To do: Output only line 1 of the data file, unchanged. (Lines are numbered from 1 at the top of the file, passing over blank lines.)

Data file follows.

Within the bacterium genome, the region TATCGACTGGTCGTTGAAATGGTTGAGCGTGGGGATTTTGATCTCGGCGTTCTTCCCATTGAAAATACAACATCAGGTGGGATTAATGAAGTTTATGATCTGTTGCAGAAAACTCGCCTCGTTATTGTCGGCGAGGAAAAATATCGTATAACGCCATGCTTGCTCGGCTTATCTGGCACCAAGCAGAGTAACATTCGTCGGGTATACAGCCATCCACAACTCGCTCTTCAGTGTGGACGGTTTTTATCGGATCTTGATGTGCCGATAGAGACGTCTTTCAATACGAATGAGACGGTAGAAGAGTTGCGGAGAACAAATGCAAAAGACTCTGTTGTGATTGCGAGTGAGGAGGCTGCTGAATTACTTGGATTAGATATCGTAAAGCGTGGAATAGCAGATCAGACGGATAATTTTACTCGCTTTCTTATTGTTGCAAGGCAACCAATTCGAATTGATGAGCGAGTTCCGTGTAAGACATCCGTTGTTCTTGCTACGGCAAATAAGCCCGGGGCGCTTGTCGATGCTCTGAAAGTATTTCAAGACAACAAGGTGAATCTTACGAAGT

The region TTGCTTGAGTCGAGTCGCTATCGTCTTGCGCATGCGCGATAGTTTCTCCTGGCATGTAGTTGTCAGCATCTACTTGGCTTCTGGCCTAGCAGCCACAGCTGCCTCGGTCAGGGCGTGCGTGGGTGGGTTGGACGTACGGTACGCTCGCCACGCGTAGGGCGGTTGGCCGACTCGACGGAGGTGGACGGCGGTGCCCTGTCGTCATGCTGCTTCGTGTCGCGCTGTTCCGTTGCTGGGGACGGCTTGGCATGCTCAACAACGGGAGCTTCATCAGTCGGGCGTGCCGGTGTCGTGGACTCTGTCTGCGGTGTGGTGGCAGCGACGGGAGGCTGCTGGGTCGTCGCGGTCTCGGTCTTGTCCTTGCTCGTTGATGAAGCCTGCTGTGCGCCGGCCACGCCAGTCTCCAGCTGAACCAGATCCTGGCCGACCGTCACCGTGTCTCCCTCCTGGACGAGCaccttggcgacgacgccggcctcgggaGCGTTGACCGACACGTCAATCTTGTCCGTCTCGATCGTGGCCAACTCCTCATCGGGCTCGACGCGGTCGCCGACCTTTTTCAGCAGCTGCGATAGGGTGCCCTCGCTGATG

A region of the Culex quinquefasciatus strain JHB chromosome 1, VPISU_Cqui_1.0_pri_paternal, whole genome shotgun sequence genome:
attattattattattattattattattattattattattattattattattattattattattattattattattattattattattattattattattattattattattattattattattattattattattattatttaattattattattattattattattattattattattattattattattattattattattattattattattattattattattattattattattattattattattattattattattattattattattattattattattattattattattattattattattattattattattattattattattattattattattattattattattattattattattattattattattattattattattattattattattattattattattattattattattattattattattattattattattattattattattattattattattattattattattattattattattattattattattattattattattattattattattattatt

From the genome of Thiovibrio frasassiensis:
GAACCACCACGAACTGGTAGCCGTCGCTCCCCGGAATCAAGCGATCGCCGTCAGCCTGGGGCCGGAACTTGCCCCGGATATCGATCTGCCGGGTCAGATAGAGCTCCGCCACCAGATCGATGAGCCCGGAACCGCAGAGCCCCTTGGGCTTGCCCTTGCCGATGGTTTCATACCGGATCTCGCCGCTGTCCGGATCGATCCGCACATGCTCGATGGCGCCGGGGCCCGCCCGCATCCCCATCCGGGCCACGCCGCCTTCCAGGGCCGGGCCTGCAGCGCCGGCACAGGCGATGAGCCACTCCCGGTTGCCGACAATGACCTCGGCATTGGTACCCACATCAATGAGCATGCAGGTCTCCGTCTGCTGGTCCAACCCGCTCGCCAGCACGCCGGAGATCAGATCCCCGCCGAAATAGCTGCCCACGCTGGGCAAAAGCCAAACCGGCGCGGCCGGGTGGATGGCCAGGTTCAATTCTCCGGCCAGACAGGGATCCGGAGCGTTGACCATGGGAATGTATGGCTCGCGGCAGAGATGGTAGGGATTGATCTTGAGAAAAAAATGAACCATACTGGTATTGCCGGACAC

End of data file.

Within the bacterium genome, the region TATCGACTGGTCGTTGAAATGGTTGAGCGTGGGGATTTTGATCTCGGCGTTCTTCCCATTGAAAATACAACATCAGGTGGGATTAATGAAGTTTATGATCTGTTGCAGAAAACTCGCCTCGTTATTGTCGGCGAGGAAAAATATCGTATAACGCCATGCTTGCTCGGCTTATCTGGCACCAAGCAGAGTAACATTCGTCGGGTATACAGCCATCCACAACTCGCTCTTCAGTGTGGACGGTTTTTATCGGATCTTGATGTGCCGATAGAGACGTCTTTCAATACGAATGAGACGGTAGAAGAGTTGCGGAGAACAAATGCAAAAGACTCTGTTGTGATTGCGAGTGAGGAGGCTGCTGAATTACTTGGATTAGATATCGTAAAGCGTGGAATAGCAGATCAGACGGATAATTTTACTCGCTTTCTTATTGTTGCAAGGCAACCAATTCGAATTGATGAGCGAGTTCCGTGTAAGACATCCGTTGTTCTTGCTACGGCAAATAAGCCCGGGGCGCTTGTCGATGCTCTGAAAGTATTTCAAGACAACAAGGTGAATCTTACGAAGT